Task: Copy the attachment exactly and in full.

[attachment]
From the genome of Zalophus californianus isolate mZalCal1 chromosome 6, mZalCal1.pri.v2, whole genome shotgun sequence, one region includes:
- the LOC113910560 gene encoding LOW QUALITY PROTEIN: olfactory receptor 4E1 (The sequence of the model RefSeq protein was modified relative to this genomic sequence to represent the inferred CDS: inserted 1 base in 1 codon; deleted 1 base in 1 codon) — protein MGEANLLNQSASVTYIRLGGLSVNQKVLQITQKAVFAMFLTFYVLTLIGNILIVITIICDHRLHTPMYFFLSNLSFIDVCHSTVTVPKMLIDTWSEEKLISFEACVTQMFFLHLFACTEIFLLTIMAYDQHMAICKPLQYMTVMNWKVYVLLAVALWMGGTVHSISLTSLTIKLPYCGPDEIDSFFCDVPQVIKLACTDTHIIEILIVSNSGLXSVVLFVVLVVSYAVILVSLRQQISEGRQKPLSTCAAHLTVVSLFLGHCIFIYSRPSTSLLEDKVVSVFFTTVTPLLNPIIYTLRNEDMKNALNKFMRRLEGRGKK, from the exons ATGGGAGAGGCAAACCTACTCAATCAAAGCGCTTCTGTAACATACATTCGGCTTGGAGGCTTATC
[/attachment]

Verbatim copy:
From the genome of Zalophus californianus isolate mZalCal1 chromosome 6, mZalCal1.pri.v2, whole genome shotgun sequence, one region includes:
- the LOC113910560 gene encoding LOW QUALITY PROTEIN: olfactory receptor 4E1 (The sequence of the model RefSeq protein was modified relative to this genomic sequence to represent the inferred CDS: inserted 1 base in 1 codon; deleted 1 base in 1 codon) — protein MGEANLLNQSASVTYIRLGGLSVNQKVLQITQKAVFAMFLTFYVLTLIGNILIVITIICDHRLHTPMYFFLSNLSFIDVCHSTVTVPKMLIDTWSEEKLISFEACVTQMFFLHLFACTEIFLLTIMAYDQHMAICKPLQYMTVMNWKVYVLLAVALWMGGTVHSISLTSLTIKLPYCGPDEIDSFFCDVPQVIKLACTDTHIIEILIVSNSGLXSVVLFVVLVVSYAVILVSLRQQISEGRQKPLSTCAAHLTVVSLFLGHCIFIYSRPSTSLLEDKVVSVFFTTVTPLLNPIIYTLRNEDMKNALNKFMRRLEGRGKK, from the exons ATGGGAGAGGCAAACCTACTCAATCAAAGCGCTTCTGTAACATACATTCGGCTTGGAGGCTTATC